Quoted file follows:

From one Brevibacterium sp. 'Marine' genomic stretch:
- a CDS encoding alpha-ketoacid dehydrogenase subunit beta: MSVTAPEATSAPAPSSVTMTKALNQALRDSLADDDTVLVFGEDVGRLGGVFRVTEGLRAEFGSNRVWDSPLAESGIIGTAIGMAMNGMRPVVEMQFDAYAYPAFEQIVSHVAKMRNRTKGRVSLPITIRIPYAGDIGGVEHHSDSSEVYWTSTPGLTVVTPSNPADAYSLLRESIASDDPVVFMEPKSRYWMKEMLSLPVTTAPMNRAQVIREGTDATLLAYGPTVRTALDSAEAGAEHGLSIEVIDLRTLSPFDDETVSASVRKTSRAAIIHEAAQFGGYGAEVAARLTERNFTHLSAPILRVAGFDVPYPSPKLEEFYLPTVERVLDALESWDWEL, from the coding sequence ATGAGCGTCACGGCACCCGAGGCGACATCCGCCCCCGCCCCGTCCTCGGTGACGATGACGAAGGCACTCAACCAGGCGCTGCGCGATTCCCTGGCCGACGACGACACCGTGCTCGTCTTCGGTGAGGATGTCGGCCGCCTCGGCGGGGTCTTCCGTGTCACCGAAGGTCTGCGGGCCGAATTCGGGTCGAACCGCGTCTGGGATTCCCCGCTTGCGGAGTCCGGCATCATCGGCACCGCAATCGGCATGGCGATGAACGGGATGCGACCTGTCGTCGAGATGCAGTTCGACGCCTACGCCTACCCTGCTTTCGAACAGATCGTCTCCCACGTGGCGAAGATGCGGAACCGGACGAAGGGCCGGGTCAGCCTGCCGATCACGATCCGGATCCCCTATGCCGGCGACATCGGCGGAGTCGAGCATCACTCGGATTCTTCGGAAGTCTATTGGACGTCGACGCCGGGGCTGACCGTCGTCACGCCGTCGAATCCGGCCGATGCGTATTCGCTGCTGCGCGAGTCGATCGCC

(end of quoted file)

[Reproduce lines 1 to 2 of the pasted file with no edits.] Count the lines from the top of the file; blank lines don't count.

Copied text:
From one Brevibacterium sp. 'Marine' genomic stretch:
- a CDS encoding alpha-ketoacid dehydrogenase subunit beta: MSVTAPEATSAPAPSSVTMTKALNQALRDSLADDDTVLVFGEDVGRLGGVFRVTEGLRAEFGSNRVWDSPLAESGIIGTAIGMAMNGMRPVVEMQFDAYAYPAFEQIVSHVAKMRNRTKGRVSLPITIRIPYAGDIGGVEHHSDSSEVYWTSTPGLTVVTPSNPADAYSLLRESIASDDPVVFMEPKSRYWMKEMLSLPVTTAPMNRAQVIREGTDATLLAYGPTVRTALDSAEAGAEHGLSIEVIDLRTLSPFDDETVSASVRKTSRAAIIHEAAQFGGYGAEVAARLTERNFTHLSAPILRVAGFDVPYPSPKLEEFYLPTVERVLDALESWDWEL, from the coding sequence ATGAGCGTCACGGCACCCGAGGCGACATCCGCCCCCGCCCCGTCCTCGGTGACGATGACGAAGGCACTCAACCAGGCGCTGCGCGATTCCCTGGCCGACGACGACACCGTGCTCGTCTTCGGTGAGGATGTCGGCCGCCTCGGCGGGGTCTTCCGTGTCACCGAAGGTCTGCGGGCCGAATTCGGGTCGAACCGCGTCTGGGATTCCCCGCTTGCGGAGTCCGGCATCATCGGCACCGCAATCGGCATGGCGATGAACGGGATGCGACCTGTCGTCGAGATGCAGTTCGACGCCTACGCCTACCCTGCTTTCGAACAGATCGTCTCCCACGTGGCGAAGATGCGGAACCGGACGAAGGGCCGGGTCAGCCTGCCGATCACGATCCGGATCCCCTATGCCGGCGACATCGGCGGAGTCGAGCATCACTCGGATTCTTCGGAAGTCTATTGGACGTCGACGCCGGGGCTGACCGTCGTCACGCCGTCGAATCCGGCCGATGCGTATTCGCTGCTGCGCGAGTCGATCGCC